Simon explains the value of being a mentor in addition to seeking one out. This could look like peer-to-peer mentorship or taking a newer person in the company under your wing. Not only can you provide that person with value, but you can also be seen as someone who develops others, which is a key leadership competency that helps you build influence.
- If you've ever given a presentation, … you know that we learn more from teaching others … than we do by being taught. … For this reason, you should include a mentee … on your list of business relationships. … You might think you don't … have enough experience or knowledge … to mentor someone else, … but I'm going to help you see why that's not the case. … We'll take a look at how you can add value … to your mentee's life. … First, you'll need to identify what you have to offer. … Everyone has something to share. … Whether you're a high school student, … a young professional, or veteran employee, … you have experiences and a perspective … that can add value to someone else. … For example, if it's your first year on the job … right out of college, you can mentor a college student … and help them network before they graduate. … Or, maybe you've been in your position … for five years or more. … You can reach out to a new employee … and share more about the company. … You can be the person who helps them feel comfortable …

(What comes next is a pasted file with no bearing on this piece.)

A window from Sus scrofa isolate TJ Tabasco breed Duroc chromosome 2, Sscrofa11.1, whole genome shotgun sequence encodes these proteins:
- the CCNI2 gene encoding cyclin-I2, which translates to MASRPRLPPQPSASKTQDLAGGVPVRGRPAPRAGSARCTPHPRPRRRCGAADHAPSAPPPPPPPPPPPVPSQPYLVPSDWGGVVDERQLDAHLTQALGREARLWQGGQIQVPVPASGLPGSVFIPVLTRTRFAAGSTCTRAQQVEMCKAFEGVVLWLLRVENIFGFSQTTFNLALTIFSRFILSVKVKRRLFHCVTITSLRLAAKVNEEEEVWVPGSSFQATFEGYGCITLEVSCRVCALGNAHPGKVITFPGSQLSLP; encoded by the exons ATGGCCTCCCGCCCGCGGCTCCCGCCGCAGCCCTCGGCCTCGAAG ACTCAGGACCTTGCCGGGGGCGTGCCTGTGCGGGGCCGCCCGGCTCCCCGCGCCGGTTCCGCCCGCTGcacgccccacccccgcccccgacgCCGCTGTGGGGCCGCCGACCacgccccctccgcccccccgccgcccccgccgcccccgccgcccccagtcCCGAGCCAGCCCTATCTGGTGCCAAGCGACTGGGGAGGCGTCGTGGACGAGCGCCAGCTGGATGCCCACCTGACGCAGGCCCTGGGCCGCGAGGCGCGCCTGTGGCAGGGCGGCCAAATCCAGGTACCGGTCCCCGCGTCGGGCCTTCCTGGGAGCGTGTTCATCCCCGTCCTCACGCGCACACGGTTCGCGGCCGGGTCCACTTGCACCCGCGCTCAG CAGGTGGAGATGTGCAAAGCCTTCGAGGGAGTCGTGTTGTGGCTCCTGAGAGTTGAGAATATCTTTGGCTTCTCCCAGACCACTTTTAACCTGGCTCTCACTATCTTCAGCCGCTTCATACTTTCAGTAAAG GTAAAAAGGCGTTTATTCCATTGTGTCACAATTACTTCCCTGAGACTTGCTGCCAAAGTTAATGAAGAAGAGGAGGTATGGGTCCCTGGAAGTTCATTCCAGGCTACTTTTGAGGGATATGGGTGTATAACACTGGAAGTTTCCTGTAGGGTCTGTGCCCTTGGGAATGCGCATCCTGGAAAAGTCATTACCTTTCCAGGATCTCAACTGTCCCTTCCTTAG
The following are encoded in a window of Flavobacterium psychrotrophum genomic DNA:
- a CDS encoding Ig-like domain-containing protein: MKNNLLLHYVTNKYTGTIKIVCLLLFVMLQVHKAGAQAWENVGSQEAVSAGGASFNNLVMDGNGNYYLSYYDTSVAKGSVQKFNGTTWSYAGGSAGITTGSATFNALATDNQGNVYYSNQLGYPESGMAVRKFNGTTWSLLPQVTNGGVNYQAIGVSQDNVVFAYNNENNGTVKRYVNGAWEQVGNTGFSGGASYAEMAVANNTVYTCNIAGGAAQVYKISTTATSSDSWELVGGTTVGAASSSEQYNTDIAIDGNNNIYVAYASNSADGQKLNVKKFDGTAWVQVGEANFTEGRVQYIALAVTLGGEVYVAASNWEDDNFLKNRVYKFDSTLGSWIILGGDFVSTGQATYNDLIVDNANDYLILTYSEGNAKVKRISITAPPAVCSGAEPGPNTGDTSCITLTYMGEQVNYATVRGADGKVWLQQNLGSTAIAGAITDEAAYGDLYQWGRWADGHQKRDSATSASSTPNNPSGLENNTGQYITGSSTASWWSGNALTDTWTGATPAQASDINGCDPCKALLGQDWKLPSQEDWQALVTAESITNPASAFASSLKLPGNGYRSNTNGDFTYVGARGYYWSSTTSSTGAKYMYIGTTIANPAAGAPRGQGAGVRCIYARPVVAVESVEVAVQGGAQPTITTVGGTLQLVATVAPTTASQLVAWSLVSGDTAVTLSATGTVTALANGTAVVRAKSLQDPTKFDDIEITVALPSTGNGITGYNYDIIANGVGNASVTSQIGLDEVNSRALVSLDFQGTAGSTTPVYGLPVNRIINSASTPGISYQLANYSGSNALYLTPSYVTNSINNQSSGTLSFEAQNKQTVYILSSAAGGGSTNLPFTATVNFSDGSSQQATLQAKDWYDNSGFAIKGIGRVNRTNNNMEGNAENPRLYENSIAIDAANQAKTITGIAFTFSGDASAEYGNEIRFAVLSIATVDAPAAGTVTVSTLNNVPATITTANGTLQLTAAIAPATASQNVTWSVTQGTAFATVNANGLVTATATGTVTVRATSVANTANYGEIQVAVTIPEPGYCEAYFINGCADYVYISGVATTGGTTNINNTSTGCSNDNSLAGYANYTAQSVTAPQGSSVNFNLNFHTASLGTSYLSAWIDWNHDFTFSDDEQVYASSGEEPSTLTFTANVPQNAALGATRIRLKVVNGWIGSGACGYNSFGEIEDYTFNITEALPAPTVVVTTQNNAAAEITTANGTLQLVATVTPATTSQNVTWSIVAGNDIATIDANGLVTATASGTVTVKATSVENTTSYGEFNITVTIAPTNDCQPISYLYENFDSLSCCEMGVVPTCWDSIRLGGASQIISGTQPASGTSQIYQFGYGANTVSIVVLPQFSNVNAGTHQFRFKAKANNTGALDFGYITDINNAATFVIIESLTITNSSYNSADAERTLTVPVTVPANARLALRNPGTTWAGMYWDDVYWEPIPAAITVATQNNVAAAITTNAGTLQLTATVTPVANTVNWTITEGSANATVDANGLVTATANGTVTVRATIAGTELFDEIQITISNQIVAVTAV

- Explain the importance of giving a good first impression.
- Recognize the importance of creating a shared bond.
- Identify tools for building relationships online.
- Recognize the right time to become a mentor to someone else.
- Name the factors that will help you identify the sweet spot for creating a project that serves both you and your organization.